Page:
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Authors: Lombardi, A. M.* 
Marzocchi, W.* 
Title: The Assumption of Poisson Seismic-Rate Variability in CSEP/RELM Experiments
Issue Date: 2010
Series/Report no.: 5A/100 (2010)
DOI: 10.1785/0120100012
Keywords: statistical tests
forecasting models
Subject Classification04. Solid Earth::04.06. Seismology::04.06.02. Earthquake interactions and probability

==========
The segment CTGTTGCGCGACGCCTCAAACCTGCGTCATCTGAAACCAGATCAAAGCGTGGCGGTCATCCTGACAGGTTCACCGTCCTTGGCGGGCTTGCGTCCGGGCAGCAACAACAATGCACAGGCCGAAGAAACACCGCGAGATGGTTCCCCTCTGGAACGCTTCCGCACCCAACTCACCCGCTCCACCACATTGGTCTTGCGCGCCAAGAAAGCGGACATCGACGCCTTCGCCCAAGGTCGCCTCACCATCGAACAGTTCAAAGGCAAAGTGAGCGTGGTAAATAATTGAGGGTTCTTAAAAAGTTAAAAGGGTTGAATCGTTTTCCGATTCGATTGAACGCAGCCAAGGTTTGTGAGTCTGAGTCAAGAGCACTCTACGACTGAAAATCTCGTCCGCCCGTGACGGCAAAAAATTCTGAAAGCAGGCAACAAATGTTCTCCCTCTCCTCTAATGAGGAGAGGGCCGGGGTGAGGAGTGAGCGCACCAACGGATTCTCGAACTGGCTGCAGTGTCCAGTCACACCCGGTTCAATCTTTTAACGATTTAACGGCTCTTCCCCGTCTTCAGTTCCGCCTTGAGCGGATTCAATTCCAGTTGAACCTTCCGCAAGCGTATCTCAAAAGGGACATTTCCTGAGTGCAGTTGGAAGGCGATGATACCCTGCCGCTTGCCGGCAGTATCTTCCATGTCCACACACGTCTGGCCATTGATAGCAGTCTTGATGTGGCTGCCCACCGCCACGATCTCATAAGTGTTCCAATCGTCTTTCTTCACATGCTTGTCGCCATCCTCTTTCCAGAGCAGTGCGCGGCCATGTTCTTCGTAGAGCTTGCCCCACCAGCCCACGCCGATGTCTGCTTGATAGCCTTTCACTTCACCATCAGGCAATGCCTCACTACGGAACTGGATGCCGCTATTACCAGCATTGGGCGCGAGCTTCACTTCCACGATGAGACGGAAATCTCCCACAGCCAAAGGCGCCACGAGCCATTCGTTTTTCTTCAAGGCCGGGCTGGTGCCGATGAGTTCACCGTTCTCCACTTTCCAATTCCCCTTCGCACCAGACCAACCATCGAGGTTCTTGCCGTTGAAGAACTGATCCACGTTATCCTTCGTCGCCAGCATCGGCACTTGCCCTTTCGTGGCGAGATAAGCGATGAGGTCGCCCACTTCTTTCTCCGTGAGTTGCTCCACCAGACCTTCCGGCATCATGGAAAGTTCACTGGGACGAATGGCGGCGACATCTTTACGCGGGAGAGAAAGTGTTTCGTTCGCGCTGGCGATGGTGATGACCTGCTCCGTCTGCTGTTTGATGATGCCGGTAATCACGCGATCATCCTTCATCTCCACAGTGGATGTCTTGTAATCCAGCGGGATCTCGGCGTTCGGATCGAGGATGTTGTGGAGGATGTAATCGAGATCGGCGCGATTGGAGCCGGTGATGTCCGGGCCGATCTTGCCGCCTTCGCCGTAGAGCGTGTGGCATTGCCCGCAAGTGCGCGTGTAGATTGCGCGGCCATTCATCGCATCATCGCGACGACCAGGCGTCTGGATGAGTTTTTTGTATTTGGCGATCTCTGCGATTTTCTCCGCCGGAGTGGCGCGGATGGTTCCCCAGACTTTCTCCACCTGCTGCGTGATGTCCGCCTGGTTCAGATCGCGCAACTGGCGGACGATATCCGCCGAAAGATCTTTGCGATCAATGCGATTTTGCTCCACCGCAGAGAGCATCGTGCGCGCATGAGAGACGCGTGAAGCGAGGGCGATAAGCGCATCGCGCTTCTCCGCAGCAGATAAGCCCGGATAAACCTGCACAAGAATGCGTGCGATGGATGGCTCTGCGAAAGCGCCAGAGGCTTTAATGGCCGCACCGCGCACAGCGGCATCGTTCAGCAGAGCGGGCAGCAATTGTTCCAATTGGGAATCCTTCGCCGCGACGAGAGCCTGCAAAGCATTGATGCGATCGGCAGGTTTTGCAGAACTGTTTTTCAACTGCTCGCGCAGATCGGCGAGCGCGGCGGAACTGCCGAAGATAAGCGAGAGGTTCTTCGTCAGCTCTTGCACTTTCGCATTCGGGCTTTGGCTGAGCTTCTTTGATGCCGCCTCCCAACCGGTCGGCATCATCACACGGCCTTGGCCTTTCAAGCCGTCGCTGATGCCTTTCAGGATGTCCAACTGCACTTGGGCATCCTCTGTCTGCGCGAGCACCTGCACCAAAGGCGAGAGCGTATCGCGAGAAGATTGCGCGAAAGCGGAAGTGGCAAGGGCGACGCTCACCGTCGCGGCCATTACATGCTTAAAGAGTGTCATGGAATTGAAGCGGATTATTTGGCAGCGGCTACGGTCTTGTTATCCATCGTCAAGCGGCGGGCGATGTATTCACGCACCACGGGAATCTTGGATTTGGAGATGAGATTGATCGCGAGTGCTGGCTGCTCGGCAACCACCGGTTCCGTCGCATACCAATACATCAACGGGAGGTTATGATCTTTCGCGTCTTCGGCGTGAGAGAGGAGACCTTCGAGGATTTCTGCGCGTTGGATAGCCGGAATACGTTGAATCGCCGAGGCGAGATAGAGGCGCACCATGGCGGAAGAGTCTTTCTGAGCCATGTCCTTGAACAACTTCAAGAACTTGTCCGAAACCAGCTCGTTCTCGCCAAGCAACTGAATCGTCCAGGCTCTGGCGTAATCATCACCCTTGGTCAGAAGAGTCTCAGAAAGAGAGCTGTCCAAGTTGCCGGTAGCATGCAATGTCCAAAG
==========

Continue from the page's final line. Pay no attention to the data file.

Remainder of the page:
Abstract: Evaluating the performances of earthquake forecasting/prediction models is the main rationale behind some recent international efforts like the Regional Earthquake Likelihood Model (RELM) and the Collaboratory for the Study of Earthquake Predictability (CSEP). Basically, the evaluation process consists of two steps: 1) to run simultaneously all codes to forecast future seismicity in well-defined testing regions; 2) to compare the forecasts through a suite of statistical tests. The tests are based on the likelihood score and they check both the time and space performances. All these tests rely on some basic assumptions that have never been deeply discussed and analyzed. In particular, models are required to specify a rate in space-time-magnitude bins, and it is assumed that these rates are independent and characterized by Poisson uncertainty. In this work we have explored in detail these assumptions and their impact on CSEP testing procedures when applied to a widely used class of models, i.e., the Epidemic-Type Aftershock Sequence (ETAS) models. Our results show that, if an ETAS model is an accurate representation of seismicity, the same "right" model is rejected by the current CSEP testing procedures a number of times significantly higher than expected. We show that this deficiency is due to the fact that the ETAS models produce forecasts with a variability significantly higher than that of a Poisson process, invalidating one of the main assumption that stands behind the CSEP/RELM evaluation process. Certainly, this shortcoming does not negate the paramount importance of the CSEP experiments as a whole, but it does call for a specific revision of the testing procedures to allow a better understanding of the results of such experiments.
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